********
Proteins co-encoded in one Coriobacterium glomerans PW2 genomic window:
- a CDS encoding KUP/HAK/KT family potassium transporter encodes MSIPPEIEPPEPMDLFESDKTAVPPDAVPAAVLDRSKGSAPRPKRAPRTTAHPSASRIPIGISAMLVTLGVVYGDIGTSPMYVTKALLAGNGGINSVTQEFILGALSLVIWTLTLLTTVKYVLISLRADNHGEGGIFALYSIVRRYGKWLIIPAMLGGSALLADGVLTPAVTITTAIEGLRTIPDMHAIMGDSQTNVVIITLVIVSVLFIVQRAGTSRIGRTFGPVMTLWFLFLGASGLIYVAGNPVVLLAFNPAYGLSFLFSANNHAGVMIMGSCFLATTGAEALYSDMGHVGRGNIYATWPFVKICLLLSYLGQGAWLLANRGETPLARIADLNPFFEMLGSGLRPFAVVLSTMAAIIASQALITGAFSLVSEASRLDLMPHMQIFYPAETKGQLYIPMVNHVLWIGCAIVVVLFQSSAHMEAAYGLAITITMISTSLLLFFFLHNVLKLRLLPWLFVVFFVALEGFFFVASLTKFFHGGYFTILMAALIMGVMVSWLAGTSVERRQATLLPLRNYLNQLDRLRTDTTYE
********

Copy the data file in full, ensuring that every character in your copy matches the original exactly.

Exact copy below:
Proteins co-encoded in one Coriobacterium glomerans PW2 genomic window:
- a CDS encoding KUP/HAK/KT family potassium transporter encodes MSIPPEIEPPEPMDLFESDKTAVPPDAVPAAVLDRSKGSAPRPKRAPRTTAHPSASRIPIGISAMLVTLGVVYGDIGTSPMYVTKALLAGNGGINSVTQEFILGALSLVIWTLTLLTTVKYVLISLRADNHGEGGIFALYSIVRRYGKWLIIPAMLGGSALLADGVLTPAVTITTAIEGLRTIPDMHAIMGDSQTNVVIITLVIVSVLFIVQRAGTSRIGRTFGPVMTLWFLFLGASGLIYVAGNPVVLLAFNPAYGLSFLFSANNHAGVMIMGSCFLATTGAEALYSDMGHVGRGNIYATWPFVKICLLLSYLGQGAWLLANRGETPLARIADLNPFFEMLGSGLRPFAVVLSTMAAIIASQALITGAFSLVSEASRLDLMPHMQIFYPAETKGQLYIPMVNHVLWIGCAIVVVLFQSSAHMEAAYGLAITITMISTSLLLFFFLHNVLKLRLLPWLFVVFFVALEGFFFVASLTKFFHGGYFTILMAALIMGVMVSWLAGTSVERRQATLLPLRNYLNQLDRLRTDTTYE